Setting Up Your First 64-Bit Digital Audio Workstation

Building The Workstation

There are a few basics to keep in mind when assembling the PC. First, consult the list of parts I used below. Of course, you can change components around and experiment.

Computer Hardware:

  • Asus M4A79 Deluxe Motherboard
  • Crucial Ballistix DDR2-1066 4 GB RAM
  • AMD Athlon X2 5050e CPU
  • Thermaltake Element S case
  • Thermaltake Spin Q cooler
  • Thermaltake Q-Fan 650 PSU
  • XFX Radeon HD 4650 GPU
  • Intel X25 M SSD 64 GB drive
  • Seagate Barracuda 7200.11 750 GB drive
  • Lite-On DVD 22x Optical Drive


  • Windows Vista Ultimate 64-bit
  • Steinberg Cubase 5

Audio Hardware:

  • Roland SonicCell audio interface
  • Roland SH-201 Keyboard
  • Edirol MA15D
  • AKG C414 Microphone
  • Great River MP-500NV Pre-amp
  • Monster instrument, microphone, and speaker cables

I tend to assemble as many components as I can outside of the case (I don’t like to twist my wrist around inside the innards of a PC). So, place the M4A79 motherboard on a flat surface and snap in the CPU, then put a small amount of thermal grease on the chip and clasp the Thermaltake Spin Q heatsink and fan combo into place. Connect the cooler fan wire to the motherboard connection labeled CPU Fan. Next, insert all four RAM modules into place. On the Element S, you have to remove a couple of screws to remove the power supply bracket (I never re-installed mine) and then insert the PSU and screw it into place.

For the hard disks, you have to remove the HDD tray (there are two screws holding it into place). Use the larger, wide-head screws to secure the HDD into place. For the SSD, you will need a bracket to hold it into place. Place the HDD tray back into the case and secure. Install the Lite-On optical drive as well.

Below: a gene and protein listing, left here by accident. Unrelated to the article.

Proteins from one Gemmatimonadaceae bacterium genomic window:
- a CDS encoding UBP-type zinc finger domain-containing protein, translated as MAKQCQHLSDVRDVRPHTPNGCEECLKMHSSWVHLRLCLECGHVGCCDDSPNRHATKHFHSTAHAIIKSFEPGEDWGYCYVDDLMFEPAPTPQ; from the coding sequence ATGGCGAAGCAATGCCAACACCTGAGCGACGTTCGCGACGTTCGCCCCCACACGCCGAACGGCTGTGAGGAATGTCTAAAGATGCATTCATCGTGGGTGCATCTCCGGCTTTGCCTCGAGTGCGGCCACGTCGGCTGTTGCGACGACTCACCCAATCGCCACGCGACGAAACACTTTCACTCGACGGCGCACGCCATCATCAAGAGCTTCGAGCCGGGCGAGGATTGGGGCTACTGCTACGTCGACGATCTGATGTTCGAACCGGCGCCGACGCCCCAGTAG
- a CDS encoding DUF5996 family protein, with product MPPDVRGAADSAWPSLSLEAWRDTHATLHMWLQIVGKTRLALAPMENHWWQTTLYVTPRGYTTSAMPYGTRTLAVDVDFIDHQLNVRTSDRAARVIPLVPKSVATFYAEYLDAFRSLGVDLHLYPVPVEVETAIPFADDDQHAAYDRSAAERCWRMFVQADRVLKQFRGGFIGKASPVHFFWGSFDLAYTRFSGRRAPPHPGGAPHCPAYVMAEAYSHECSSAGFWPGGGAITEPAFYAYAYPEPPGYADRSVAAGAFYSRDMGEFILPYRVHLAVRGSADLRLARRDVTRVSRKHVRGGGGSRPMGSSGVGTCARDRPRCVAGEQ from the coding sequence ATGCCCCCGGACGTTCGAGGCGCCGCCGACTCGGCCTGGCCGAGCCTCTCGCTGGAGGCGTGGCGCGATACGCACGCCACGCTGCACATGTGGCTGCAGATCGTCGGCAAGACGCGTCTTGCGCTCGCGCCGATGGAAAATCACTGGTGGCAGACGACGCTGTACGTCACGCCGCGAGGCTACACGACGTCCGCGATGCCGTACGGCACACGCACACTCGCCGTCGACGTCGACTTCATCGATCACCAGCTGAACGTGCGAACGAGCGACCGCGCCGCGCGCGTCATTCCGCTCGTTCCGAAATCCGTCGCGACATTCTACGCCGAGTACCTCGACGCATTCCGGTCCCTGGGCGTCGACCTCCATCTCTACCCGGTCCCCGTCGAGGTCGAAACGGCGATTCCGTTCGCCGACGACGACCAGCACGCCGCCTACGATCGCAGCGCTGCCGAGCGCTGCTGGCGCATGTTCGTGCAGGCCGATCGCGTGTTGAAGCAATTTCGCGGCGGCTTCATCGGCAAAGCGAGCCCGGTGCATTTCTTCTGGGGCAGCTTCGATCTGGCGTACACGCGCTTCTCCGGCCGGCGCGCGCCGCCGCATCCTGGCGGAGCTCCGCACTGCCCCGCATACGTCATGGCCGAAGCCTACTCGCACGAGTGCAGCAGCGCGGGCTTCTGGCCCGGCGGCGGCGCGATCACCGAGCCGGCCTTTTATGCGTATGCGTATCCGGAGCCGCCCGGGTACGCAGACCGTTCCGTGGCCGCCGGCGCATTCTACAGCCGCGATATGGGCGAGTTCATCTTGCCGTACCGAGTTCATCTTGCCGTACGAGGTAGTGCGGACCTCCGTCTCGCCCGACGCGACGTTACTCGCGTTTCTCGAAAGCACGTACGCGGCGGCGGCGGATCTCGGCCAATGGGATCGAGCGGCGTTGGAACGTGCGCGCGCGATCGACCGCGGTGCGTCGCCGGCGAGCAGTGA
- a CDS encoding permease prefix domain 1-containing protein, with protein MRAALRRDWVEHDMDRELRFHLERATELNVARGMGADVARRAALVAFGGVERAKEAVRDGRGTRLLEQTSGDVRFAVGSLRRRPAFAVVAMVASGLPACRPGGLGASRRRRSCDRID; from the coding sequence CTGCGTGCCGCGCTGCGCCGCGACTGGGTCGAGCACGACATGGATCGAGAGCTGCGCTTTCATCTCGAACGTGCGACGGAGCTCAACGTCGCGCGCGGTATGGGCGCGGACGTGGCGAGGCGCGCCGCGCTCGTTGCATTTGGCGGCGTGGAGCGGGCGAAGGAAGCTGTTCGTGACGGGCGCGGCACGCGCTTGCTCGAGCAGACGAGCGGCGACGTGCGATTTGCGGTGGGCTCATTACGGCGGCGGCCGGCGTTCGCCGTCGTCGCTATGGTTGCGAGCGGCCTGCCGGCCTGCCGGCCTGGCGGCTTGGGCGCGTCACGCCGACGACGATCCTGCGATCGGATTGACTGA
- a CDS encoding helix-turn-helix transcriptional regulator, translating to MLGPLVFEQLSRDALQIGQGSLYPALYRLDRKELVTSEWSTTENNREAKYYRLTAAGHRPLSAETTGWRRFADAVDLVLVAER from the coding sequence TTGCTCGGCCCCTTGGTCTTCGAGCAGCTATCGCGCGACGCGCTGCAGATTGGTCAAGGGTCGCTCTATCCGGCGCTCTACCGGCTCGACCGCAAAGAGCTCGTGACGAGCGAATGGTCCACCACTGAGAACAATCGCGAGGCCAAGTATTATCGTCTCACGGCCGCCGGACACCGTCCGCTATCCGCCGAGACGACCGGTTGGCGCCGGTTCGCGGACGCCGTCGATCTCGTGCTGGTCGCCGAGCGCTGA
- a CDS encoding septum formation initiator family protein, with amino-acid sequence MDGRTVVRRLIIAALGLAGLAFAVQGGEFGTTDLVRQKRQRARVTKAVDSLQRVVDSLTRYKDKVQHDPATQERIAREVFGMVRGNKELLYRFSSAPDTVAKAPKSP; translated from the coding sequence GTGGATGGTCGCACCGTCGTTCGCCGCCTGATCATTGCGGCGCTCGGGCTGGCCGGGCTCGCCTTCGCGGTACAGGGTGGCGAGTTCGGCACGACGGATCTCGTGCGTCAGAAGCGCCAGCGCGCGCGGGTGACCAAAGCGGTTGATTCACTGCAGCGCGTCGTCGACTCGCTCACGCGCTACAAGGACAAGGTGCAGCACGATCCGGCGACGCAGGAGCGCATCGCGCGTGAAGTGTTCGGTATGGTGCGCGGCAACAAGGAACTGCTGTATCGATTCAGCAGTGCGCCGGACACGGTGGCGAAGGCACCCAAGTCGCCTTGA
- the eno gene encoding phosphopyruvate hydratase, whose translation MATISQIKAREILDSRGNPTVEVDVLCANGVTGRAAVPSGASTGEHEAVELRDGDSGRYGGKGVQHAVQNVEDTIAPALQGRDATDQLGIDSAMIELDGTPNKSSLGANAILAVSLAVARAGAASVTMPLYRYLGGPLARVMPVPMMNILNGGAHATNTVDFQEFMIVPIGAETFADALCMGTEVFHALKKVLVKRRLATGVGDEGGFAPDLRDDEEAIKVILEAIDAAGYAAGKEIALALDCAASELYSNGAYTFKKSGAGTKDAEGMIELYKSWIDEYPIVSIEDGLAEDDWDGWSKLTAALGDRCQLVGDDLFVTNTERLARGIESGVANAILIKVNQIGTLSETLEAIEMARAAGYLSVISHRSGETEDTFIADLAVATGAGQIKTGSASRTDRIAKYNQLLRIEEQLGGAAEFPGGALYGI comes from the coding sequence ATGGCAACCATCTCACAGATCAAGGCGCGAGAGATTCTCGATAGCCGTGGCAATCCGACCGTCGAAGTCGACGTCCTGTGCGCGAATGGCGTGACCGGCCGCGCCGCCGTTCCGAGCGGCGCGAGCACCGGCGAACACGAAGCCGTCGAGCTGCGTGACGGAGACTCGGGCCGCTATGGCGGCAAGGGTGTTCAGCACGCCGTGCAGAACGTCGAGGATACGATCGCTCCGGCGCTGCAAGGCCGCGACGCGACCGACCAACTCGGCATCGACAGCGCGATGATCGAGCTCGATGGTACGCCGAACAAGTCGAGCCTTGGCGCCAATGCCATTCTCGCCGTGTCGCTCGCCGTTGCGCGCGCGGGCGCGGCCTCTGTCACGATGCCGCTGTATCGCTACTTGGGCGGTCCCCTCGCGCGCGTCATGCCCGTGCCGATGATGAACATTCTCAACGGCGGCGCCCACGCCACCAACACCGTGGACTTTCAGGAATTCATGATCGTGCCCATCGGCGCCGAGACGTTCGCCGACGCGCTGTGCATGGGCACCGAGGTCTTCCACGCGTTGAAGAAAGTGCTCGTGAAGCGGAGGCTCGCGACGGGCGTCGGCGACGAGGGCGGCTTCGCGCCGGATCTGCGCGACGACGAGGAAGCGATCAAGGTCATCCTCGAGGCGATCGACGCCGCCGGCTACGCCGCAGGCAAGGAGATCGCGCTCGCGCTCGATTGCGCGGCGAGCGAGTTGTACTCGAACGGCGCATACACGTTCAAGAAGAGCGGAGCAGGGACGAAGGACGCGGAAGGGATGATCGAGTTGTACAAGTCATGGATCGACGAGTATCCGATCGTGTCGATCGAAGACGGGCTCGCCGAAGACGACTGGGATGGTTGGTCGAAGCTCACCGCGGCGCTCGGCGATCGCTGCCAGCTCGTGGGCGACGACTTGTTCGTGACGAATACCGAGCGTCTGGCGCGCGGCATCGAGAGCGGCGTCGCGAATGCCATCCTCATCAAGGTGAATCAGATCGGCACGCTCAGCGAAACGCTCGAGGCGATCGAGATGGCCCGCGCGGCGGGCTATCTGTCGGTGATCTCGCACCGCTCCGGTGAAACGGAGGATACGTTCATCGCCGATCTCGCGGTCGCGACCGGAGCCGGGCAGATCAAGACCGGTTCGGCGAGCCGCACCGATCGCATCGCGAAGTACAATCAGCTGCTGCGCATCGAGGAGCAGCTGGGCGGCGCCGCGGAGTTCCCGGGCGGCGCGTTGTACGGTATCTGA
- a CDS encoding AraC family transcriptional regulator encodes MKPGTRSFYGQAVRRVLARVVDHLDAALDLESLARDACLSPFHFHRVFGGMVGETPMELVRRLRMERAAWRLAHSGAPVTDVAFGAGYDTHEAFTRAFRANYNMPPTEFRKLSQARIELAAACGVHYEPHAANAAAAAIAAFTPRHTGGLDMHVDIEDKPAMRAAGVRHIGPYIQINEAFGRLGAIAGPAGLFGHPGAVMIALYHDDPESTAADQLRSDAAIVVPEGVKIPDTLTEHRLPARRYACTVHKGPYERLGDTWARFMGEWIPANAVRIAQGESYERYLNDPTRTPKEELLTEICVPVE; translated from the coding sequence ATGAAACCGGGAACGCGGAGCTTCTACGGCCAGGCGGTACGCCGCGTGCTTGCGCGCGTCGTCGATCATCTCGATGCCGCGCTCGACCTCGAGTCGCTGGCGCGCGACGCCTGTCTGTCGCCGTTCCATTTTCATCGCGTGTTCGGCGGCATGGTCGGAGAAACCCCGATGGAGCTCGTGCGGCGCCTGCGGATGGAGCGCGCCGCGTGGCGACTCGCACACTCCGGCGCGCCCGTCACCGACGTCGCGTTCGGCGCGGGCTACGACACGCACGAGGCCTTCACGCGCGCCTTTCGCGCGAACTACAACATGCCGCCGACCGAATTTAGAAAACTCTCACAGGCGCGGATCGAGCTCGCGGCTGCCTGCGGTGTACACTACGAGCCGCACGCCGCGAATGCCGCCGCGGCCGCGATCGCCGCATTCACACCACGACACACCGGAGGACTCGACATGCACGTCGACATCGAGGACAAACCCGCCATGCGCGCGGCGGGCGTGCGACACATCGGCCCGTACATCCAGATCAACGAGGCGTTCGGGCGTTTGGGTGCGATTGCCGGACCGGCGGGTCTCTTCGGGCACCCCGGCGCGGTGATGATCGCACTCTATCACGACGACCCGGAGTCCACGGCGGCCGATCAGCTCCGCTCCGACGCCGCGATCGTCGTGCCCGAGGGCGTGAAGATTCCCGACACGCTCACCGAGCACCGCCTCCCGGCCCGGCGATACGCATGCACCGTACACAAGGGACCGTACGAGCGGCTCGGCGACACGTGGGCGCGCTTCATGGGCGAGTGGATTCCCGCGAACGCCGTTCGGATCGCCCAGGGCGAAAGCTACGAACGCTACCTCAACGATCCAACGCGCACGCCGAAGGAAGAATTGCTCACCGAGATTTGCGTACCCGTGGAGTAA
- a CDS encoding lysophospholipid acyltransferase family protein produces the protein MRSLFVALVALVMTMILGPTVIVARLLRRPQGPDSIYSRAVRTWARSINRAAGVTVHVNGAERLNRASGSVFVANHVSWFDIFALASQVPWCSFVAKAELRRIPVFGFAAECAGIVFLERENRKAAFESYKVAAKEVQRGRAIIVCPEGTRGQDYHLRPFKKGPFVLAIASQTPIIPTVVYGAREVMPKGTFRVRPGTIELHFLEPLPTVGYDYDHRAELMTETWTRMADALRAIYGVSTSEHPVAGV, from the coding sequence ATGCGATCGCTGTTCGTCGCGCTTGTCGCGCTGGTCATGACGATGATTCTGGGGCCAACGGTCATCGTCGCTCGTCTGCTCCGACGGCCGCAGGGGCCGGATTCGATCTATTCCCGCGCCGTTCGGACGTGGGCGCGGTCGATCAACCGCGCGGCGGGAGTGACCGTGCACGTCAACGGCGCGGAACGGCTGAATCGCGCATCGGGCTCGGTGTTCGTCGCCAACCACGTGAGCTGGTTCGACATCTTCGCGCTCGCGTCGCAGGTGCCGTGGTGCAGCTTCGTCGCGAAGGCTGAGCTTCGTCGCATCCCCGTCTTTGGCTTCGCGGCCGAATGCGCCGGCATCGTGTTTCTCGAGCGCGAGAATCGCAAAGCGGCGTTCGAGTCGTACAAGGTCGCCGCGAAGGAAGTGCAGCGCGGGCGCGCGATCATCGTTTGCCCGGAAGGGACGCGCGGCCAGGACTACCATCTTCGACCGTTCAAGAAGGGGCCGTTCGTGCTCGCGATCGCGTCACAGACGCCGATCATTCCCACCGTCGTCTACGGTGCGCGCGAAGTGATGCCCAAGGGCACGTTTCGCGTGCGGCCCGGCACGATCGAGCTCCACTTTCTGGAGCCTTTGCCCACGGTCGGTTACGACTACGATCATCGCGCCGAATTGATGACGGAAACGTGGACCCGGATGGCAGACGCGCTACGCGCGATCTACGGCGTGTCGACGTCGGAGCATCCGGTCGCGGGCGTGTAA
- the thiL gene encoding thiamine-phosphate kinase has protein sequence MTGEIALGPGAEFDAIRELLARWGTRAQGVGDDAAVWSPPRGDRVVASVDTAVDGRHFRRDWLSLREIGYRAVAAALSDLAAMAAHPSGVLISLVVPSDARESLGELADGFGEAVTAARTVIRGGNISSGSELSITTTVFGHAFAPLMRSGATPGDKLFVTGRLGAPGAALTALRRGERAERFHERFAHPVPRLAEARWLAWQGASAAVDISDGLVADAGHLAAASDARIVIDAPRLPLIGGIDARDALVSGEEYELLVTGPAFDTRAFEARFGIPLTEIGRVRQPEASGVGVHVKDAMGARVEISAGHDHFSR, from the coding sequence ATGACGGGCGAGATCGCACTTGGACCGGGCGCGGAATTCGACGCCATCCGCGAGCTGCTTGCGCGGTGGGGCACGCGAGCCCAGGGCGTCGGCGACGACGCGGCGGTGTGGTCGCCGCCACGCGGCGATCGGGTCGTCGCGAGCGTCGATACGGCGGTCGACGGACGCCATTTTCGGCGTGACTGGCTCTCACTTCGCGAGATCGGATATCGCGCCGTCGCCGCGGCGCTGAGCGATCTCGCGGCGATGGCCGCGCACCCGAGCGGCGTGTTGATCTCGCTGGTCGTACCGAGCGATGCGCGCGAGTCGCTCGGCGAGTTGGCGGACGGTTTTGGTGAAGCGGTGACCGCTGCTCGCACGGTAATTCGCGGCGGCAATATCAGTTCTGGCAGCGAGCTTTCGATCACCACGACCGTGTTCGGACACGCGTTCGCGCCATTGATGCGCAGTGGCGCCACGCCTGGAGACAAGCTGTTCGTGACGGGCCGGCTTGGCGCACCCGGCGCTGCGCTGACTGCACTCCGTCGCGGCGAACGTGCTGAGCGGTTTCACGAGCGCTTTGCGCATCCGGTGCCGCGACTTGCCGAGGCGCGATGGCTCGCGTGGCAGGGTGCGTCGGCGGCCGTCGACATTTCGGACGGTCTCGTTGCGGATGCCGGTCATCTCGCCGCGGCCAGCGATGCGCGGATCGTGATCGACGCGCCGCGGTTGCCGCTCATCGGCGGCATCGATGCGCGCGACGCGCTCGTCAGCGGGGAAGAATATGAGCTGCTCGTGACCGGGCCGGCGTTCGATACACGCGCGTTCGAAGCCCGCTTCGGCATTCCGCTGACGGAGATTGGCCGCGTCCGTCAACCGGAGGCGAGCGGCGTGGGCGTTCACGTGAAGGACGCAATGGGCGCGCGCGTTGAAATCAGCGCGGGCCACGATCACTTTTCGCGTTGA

Now, install the Asus motherboard using the screws provided. Install the GPU. Connect the SATA cables and power cables to the storage drives and optical drive. Connect the two main motherboard power cables from the PSU to the motherboard. Make sure you tie down all the cables so that there is ample airflow.

After your audio workstation hardware is all assembled, close up the case and install Windows Vista Ultimate 64-bit. The package comes with an install disc for the 32-bit and 64-bit versions, so make sure you use the right one. If you are a glutton for punishment, try Ubuntu 64-bit and the Ardour workstation software, but you will have a wonderful time getting drivers to work with just about any audio workstation on the market, especially products by PreSonus, Roland, and M-Audio.

After you install the operating system, you are ready to start turning it into an actual audio workstation. Note that, without any fans running except the Thermaltake Q-Fan cooler, you should not hear anything from the PC. I used a RadioShack sound meter and could not get a reading out of my newly-built PC, so I knew I was in good shape.

A few other notes about the PC: you won’t need to use the on-board audio on the motherboard, because the audio interface will take care of that. In fact, you can disable it entirely in the Device Manager. If your PC does run a bit hot without the extra fans, you can use Thermaltake Silent Cat 120 mm fans.

  • one-shot
    There are large HSFs designed for to be passively cooled. Have you thought of that as an option? You are running a CPU which doesn't draw much current and it could help to even lower the noise even more as that is your main concern, it seems. No fan should make less noise than A fan, even if that one fan is very quiet.
  • REAPER has a 64bit version that's quite lauded (as is the 32bit, for that matter).
  • mitch074
    what I find strange though, is the use of a non-real time OS for audio recording; Windows' sound system always introduces latency (when there's no latency, then it introduces clicks); on the other hand, there are optimized Linux distros dedicated to sound recording and processing, that cost nothing, that are 64-bit compatible, and thanks to a well tested kernel patch (I think it entered mainline a while ago) has zero latency: kernel allows real time access to sound hardware.

    You can also forget about disk problems with Linux, as it is and remains light years ahead of Windows in disk access - especially when using low latency file systems.